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Billy McKenna and Kevin Wilkins survived Iraq—and died at home. The Oxford American sent filmmaker Dave Anderson and journalist J. Malcolm Garcia to Florida to investigate this deadly threat to American soldiers.
“Smoke Signals,” by J. Malcolm Garcia
Published in the Fall 2011 Issue of The Oxford American.
Strange to think about it, the black smoke.
As it turns out, the eventual killer of Billy McKenna was lurking in the photographs he snapped in Iraq. Billy wrote captions beneath some of his photographs: typical day on patrol reads one. The photo is partially obscured by the blurred image of a soldier’s upraised hand. Brown desert unfurls away from a vehicle toward an empty horizon, and a wavering sky scorched white hovers above. Off to one side: Balad Air Base and the spreading umbrella of rising dank smoke from a burn pit.
Billy told his wife, Dina, in e-mails from Iraq that the stench was killing him. The air so dirty it rained mud. He didn’t call them burn pits. She can’t recall what he called them. He didn’t mean killing him literally. Just that the overwhelming odor was god-awful and tearing up his sinuses. He didn’t wear a mask. It would not have been practical. In heat that soared above a hundred degrees, what soldier would wear one?
Dina doesn’t know when she first heard the words “burn pit.” A Veterans Affairs doctor may have said it. The doctors were telling her a lot of things when Billy was on a ventilator. All she could think was, How can he have cancer? He’s indestructible. He’s been to hell and back. He can build houses, race cars, fish, camp. He was an Eagle Scout as a kid. He doesn’t smoke cigarettes.
But Billy had been exposed to something much more harmful than cigarettes. Since 2003, defense contractors have used burn pits at a majority of U.S. military bases in Iraq and Afghanistan as a method of destroying military waste. The pits incinerate discarded human body parts, plastics, hazardous medical material, lithium batteries, tires, hydraulic fluids, and vehicles. Jet fuel keeps pits burning twenty-four hours a day, seven days a week. Read the remainder of this entry »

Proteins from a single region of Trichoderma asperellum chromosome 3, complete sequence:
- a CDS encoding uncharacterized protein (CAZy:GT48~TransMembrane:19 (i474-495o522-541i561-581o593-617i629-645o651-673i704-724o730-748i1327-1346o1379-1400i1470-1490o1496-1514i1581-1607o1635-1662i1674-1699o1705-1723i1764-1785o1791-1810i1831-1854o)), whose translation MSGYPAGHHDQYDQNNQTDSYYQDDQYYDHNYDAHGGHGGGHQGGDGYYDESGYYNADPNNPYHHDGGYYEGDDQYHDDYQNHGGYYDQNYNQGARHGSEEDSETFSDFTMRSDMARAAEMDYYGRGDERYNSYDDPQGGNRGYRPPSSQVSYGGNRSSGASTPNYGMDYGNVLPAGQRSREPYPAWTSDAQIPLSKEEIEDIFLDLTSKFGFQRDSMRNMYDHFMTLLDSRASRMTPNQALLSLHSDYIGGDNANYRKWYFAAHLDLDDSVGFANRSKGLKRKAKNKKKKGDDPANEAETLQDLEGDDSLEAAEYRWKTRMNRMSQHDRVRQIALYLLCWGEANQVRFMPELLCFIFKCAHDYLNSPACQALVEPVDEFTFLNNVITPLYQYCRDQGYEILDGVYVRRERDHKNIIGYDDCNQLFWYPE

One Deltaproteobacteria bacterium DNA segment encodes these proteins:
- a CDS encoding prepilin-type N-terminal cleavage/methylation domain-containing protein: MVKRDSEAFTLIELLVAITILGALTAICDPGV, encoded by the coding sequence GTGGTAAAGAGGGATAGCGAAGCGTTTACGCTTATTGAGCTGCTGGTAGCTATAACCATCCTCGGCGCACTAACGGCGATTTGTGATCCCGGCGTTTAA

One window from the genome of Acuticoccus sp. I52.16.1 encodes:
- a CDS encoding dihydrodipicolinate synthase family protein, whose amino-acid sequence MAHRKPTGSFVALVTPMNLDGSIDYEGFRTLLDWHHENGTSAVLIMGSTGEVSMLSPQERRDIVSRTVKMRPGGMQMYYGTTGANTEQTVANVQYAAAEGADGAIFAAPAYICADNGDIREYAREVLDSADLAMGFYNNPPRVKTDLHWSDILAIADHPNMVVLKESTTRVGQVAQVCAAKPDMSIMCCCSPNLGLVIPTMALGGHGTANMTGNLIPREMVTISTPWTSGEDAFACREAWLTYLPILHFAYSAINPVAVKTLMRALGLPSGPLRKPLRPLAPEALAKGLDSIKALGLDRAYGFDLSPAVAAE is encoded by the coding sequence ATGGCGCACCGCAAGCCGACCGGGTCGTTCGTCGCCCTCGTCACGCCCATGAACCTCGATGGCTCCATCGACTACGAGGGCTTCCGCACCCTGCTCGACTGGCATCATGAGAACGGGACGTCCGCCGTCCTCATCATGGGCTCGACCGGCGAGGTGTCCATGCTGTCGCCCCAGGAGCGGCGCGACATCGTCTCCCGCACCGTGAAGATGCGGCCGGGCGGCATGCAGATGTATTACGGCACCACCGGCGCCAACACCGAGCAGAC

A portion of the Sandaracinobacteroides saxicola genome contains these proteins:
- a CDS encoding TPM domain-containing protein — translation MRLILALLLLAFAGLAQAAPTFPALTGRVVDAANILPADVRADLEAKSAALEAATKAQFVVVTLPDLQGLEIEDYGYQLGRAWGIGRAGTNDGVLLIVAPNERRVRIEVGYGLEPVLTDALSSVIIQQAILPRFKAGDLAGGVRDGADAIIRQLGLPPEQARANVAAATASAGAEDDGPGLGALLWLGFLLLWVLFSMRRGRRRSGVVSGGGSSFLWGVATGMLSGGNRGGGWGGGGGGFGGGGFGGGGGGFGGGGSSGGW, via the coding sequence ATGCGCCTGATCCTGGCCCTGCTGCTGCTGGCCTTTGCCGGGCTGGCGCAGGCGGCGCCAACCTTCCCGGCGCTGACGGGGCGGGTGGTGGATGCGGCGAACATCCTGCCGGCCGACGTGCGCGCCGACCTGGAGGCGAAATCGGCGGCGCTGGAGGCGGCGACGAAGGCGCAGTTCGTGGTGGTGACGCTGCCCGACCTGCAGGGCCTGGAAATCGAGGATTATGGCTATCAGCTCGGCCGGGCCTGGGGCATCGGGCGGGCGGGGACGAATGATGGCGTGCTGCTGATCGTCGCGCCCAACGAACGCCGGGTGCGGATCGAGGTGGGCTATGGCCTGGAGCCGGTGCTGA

UPDATED – Click HERE to read the DoJ’s Amended Answer And Counterclaims
In the e-mail, Mr. Petsche stated that he had previously referred to the Anaconda DFAC as, “the mother of all DFAC drug deals” because of all of the irregularities surrounding it. In Mr. Petsche’s words, the Anaconda DFAC was “predestined and out of control from the start.” – Excerpt from paragraph 124
KBR Managers Allegedly Received Kickbacks from Dining Facility Subcontractor
WASHINGTON – March 16, 2011 – In response to a pending lawsuit from Kellogg Brown & Root Services Inc. (KBR) in the U.S. Court of Federal Claims, the Department of Justice has filed counterclaims alleging that KBR managers had received kickbacks from a dining facility subcontractor in violation of the False Claims Act and the Anti-Kickback Act. The subcontractor was retained in connection with KBR’s contract with the U.S. Army to provide logistical support to the military in Iraq and elsewhere. The counterclaims also allege that the kickbacks should cause KBR to forfeit its claims against the United States and to return money paid by the United States as reimbursement to KBR upon the tainted subcontract.
The counterclaims assert that, from late 2002 through 2003, Terry Hall, who was KBR’s regional food services manager for Iraq and Kuwait, and his deputy, Luther Holmes, received more than $45,000 in kickbacks from Mohammad Shabbir Khan, vice president of Tamimi Global Company. Khan provided the kickbacks to ensure that Tamimi was treated favorably by KBR. Hall and Holmes used their positions to advocate on behalf of Tamimi, and, during the time that they received the kickbacks, KBR awarded Tamimi subcontracts worth more than $400 million. Other KBR managers knew of apparent irregularities involving the Tamimi subcontracts, but approved them anyway.
If transparency—including public access to past performance information—were added to the process, maybe the government would be deterred from awarding taxpayer dollars to risky contractors and the contractors would improve their performance. But then again, maybe these contractors are too big too fail. – Scott Amey, General Counsel Project On Government Oversight (POGO)
In brig, WikiLeaks suspect Bradley Manning ordered to sleep without clothing